Despite their popular association with fun and frivolity, the function of piers as both an amusement centre and landing stage was varied, and nowhere was this better illustrated than on the coasts of Hampshire, the Isle of Wight and east Dorset. The area's association with piers dates right back to 1814 with the opening of Ryde Pier, often regarded as the earliest in the United Kingdom. Southampton opened a landing pier for steamers in 1833 and Portsmouth and Gosport followed suit in the 1840s. By the 1860s, seaside piers were becoming fashionable promenades over the sea and a 'must have' for any selfrespecting watering place. Some of the earliest landing piers, such as Ryde and Southampton Royal, took on a dual-purpose function as a landing/pleasure pier and pavilions and other attractions were provided on them. The Isle of Wight, increasingly popular as a holiday destination, saw numerous piers sprout from its coast, whilst in Hampshire pleasure piers were erected at Southsea, Lee-on-the-Solent and three in the Bournemouth area at Southbourne, Boscombe and Bournemouth. Piers were also erected for railway, military, industrial and pleasure boat purposes, and the fascinating, diverse and interesting histories of all the region's piers can be found in this comprehensive and well-illustrated volume.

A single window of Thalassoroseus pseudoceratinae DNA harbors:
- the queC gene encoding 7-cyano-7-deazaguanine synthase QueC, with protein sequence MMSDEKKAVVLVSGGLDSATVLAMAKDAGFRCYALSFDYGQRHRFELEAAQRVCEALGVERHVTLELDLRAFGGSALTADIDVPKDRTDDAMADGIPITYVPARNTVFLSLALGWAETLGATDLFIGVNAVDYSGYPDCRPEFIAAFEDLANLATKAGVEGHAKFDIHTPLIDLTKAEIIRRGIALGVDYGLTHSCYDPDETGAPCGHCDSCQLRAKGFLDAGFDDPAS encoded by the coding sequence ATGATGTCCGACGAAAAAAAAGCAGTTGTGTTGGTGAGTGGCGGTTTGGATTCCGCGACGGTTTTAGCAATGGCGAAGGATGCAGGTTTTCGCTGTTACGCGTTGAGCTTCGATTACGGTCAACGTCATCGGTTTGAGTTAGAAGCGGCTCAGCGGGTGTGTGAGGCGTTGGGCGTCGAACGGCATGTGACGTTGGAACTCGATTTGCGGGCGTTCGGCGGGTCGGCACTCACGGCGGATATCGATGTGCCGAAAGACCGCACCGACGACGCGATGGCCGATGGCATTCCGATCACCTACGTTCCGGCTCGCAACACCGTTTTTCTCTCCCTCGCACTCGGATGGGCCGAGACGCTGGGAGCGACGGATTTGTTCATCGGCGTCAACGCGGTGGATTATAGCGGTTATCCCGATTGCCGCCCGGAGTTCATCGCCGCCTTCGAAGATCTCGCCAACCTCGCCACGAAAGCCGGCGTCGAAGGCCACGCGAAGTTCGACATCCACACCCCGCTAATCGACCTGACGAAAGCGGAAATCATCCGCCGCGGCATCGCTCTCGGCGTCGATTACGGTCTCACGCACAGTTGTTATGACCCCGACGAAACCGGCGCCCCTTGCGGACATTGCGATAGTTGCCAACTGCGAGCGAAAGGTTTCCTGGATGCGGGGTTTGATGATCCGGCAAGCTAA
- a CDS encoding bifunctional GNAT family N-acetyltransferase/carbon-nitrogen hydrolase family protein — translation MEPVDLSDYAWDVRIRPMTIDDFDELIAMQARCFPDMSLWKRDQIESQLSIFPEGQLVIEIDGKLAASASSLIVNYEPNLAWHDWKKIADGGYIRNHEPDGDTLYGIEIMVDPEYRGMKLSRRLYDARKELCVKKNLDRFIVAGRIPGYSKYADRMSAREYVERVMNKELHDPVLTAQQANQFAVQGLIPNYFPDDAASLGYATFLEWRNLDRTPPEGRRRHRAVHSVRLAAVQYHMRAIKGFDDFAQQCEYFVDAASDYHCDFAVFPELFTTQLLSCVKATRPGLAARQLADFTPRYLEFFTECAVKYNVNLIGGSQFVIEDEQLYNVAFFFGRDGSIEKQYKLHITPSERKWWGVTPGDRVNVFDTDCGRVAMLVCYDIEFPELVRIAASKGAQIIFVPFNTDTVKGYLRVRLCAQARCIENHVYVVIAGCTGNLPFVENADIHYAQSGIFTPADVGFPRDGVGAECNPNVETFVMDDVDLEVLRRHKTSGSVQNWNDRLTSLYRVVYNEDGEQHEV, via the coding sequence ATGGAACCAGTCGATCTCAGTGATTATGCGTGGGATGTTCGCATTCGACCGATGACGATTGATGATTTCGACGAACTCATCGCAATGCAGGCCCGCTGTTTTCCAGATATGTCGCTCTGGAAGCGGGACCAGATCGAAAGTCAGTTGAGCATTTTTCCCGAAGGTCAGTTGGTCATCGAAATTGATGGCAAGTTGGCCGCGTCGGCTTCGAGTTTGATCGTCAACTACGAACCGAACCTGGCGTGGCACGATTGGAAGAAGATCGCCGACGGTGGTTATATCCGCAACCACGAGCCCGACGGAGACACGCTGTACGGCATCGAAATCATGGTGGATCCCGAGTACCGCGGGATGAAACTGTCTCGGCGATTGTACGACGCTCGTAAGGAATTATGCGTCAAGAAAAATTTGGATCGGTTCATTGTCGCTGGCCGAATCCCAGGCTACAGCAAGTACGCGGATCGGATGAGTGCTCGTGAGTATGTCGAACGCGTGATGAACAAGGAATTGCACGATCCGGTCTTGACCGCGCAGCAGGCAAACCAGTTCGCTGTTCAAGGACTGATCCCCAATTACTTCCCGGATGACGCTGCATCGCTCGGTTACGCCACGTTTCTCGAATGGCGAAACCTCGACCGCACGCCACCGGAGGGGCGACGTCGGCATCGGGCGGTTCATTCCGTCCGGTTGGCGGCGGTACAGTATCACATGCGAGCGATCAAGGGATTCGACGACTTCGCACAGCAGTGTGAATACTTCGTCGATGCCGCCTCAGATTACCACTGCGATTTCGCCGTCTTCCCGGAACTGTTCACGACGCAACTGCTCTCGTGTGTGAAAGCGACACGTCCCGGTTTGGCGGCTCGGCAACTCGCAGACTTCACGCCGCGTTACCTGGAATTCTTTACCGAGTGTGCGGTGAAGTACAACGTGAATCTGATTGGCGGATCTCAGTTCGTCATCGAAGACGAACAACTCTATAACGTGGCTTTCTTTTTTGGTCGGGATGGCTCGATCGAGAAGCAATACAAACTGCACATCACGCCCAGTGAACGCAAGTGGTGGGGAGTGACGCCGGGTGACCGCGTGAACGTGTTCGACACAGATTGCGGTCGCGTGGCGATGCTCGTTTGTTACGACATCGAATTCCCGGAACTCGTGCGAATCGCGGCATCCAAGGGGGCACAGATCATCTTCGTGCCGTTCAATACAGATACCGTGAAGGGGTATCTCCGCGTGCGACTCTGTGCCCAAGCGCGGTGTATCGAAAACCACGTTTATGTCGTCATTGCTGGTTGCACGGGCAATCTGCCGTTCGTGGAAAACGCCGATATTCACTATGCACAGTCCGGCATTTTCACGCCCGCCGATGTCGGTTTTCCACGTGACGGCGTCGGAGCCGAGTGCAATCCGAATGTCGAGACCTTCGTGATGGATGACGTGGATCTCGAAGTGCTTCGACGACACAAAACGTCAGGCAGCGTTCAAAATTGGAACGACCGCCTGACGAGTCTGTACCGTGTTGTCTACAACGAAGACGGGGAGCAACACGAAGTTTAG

Martin Easdown is a long-time member of the National Piers Society and one of the acknowledged experts on British piers. He has written extensively on the history of piers and Britain's seaside in books, magazines and newspapers. He lives in Kent. Linda Sage is an author of note on local history subjects.